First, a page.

Background check laws by state > Connecticut
Last Updated: June 2017
Employers that are either located in Connecticut or hiring Connecticut residents must abide by the Federal FCRA, and they should consider the following state laws. For more information on Connecticut state laws, please visit the state legislature.
Conn. Gen. Stat.31-51i(h)(2), Duties of consumer reporting agency issuing consumer report for employment purposes containing criminal matters of public record: Each consumer reporting agency that issues a consumer report that is used or is expected to be used for employment purposes and that includes in such report criminal matters of public record concerning the consumer shall: At the time the consumer reporting agency issues such consumer report to a person other than the consumer who is the subject of the report, provide the consumer who is the subject of the consumer report notice that the consumer reporting agency is reporting criminal matters of public record, and the name and address of the person to whom such consumer report is being issued
In other words:
At the time a consumer reporting agency issues to an employer a consumer report containing criminal record information, it must provide written notice and a copy of the report to the consumer
If you find that your criminal records are incorrect or incomplete and you would like to take action, you should contact the specific jurisdiction in which the records were originally filed.
Feel free to take a look at some of these resources for more information:
State of Connecticut Judicial Branch - Criminal/Traffic Division
Full and/or Provisional Pardon Forms and Instructions
All of the following are included in civil records: judgments, liens, evictions, family and small claims cases. If you would like to dispute a record, contact the court in which the record was filed.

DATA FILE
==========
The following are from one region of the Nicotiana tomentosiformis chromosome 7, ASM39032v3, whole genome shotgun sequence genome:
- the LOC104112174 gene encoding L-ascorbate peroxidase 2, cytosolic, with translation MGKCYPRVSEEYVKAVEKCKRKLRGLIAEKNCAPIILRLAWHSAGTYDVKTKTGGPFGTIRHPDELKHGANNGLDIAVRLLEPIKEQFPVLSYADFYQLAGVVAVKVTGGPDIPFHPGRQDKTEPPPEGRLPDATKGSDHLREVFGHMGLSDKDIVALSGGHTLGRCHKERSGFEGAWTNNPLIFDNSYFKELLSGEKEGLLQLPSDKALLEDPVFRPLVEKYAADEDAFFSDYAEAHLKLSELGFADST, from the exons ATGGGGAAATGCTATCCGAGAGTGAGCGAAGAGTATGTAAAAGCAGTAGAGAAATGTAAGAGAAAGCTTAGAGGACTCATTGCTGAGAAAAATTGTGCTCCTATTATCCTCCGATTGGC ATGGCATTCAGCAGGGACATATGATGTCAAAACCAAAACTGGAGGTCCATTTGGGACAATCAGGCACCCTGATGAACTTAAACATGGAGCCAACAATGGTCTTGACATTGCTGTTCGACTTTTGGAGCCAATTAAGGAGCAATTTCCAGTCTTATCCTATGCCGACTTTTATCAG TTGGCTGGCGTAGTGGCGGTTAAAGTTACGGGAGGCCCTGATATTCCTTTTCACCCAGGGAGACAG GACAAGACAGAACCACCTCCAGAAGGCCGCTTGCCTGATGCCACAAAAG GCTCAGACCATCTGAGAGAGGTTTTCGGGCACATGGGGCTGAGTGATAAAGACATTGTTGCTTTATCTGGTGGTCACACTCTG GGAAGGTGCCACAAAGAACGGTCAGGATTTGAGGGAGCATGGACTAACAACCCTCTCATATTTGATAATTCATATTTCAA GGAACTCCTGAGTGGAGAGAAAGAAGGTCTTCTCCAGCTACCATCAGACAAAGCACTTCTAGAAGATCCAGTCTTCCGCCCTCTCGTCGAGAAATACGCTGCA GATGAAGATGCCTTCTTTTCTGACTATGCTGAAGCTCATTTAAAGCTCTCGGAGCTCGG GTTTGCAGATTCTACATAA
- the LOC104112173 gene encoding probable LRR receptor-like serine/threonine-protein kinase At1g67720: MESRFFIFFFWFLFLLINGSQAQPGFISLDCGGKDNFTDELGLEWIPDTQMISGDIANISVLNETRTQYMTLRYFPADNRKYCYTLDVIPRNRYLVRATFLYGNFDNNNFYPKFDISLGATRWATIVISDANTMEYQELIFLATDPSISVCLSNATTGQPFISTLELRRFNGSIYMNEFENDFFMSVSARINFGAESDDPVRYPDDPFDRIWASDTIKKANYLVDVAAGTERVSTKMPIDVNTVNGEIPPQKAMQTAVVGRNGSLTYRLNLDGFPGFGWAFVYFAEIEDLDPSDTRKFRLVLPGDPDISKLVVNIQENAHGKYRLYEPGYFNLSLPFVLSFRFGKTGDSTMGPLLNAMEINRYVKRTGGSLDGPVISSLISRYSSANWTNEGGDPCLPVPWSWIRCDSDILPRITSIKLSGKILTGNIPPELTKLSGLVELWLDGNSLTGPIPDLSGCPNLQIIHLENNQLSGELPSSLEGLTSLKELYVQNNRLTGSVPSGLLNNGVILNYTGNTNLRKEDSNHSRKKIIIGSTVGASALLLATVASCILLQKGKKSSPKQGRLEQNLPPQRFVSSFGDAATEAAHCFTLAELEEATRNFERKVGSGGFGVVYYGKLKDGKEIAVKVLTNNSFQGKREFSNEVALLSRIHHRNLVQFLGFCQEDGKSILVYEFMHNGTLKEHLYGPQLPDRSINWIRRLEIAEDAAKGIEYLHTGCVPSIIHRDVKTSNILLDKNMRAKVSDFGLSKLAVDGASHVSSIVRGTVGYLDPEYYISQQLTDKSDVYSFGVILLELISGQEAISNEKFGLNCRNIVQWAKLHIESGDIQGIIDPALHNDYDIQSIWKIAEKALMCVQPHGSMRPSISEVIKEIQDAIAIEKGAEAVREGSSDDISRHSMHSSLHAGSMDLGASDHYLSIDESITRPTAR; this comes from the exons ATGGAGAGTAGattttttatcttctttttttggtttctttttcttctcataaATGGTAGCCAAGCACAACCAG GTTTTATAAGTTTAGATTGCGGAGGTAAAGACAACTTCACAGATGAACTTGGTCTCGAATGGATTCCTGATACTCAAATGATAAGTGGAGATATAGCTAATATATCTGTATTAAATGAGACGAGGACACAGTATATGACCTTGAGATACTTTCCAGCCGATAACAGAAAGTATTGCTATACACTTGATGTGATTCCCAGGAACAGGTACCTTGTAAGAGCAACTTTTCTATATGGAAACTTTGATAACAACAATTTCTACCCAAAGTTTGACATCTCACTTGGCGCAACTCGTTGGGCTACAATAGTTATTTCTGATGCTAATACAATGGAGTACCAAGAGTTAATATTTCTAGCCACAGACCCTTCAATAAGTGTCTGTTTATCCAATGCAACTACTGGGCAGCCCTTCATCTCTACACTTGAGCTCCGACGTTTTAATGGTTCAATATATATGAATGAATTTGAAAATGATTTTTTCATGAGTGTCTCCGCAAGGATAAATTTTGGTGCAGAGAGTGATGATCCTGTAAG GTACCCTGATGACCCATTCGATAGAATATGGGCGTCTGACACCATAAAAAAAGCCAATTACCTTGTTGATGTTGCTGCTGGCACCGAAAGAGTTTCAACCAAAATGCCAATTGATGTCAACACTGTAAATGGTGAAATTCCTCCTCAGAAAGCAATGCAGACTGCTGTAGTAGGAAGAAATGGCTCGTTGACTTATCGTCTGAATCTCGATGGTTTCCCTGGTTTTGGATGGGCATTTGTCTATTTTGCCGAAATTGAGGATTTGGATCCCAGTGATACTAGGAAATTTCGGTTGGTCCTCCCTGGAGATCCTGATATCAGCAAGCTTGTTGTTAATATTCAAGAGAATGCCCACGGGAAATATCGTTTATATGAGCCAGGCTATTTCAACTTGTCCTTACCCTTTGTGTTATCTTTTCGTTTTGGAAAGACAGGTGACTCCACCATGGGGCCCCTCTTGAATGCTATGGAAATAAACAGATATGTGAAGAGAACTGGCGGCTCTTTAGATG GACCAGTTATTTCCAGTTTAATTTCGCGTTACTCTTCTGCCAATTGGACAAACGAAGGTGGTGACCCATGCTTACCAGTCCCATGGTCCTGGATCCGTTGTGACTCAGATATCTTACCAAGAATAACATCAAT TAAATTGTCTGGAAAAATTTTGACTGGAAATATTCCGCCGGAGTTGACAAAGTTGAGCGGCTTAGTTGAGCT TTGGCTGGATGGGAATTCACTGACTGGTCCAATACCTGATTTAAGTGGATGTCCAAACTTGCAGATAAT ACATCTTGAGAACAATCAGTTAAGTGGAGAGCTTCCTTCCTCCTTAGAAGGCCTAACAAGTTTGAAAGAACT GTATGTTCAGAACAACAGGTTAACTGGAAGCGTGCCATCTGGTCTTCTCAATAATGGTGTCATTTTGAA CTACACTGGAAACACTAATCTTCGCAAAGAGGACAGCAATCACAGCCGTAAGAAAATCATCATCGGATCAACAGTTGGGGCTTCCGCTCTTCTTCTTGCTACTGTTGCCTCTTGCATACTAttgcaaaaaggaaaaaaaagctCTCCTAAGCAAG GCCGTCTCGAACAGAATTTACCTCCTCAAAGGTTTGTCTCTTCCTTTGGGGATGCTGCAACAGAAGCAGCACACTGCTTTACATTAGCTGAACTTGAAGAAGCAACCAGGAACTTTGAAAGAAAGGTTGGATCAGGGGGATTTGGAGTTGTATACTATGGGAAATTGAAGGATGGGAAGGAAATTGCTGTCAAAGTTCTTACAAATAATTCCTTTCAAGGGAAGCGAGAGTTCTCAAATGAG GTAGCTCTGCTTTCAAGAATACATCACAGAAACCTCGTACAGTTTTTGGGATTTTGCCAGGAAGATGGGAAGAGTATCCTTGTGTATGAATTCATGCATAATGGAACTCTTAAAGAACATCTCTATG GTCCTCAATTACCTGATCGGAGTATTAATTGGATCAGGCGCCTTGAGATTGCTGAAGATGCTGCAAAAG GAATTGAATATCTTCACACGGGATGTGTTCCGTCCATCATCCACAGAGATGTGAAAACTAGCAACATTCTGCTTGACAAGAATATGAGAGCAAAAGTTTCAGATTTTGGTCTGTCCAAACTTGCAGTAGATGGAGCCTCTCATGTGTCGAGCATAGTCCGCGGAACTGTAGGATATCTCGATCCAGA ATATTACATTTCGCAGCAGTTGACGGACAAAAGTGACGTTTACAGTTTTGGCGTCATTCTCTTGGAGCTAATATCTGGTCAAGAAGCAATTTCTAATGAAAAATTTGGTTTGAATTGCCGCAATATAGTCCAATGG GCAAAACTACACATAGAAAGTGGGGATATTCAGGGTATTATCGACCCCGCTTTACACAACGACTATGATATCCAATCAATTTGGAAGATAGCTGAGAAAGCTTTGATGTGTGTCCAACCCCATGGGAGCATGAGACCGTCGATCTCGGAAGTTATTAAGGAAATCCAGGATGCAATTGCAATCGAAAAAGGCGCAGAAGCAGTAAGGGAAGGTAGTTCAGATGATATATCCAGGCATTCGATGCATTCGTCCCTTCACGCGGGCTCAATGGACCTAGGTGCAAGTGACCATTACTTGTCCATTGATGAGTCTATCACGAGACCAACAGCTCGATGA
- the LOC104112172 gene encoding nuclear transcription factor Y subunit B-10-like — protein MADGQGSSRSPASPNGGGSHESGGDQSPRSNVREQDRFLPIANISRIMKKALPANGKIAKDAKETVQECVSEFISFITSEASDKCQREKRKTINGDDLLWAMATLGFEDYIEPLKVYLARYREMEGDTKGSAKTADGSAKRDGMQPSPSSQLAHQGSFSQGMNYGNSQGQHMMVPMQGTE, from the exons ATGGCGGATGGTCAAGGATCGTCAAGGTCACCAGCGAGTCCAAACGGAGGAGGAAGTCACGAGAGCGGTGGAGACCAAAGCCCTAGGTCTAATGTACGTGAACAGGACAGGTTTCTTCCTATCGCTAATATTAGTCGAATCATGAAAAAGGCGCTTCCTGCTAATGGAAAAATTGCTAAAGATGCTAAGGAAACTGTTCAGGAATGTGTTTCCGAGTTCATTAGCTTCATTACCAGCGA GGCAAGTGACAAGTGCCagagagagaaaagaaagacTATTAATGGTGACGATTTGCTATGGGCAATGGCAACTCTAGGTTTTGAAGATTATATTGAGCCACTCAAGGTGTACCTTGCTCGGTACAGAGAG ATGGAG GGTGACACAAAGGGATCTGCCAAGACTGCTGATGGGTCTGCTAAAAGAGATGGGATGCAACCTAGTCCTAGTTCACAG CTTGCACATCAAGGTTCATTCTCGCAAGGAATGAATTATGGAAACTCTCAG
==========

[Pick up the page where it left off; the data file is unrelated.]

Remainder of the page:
Connecticut Department of Correction
24 Wolcott Hill Road
Wethersfield, CT 06109
Phone: (860) 692-7480
In order to set a standard around hiring policies, the federal government has created the Fair Credit Reporting Act or FCRA to monitor and protect both employers and job seekers. With this law, individuals are protected from unfair workplace discrimination and data breaches of their private, sensitive information. Interested in learning more? Check out GoodHire’s 10-step process for legally obtaining background reports. Be sure to read the official FCRA full text or summary legal document for more details.
Find any court in the USA: Court Locator Tool http://www.uscourts.gov/court_locator/CourtLocatorSearch.aspx
GoodHire tries to update and correct the information provided for this state regularly, but we cannot make the guarantee that everything is fully up-to-date. Laws and regulations change often. This information is not meant to be used as legal advice, solicitation, or advertising. We always recommend speaking to a lawyer before taking any legal action. Please contact us if you find something that is incorrect or out-of-date on our site.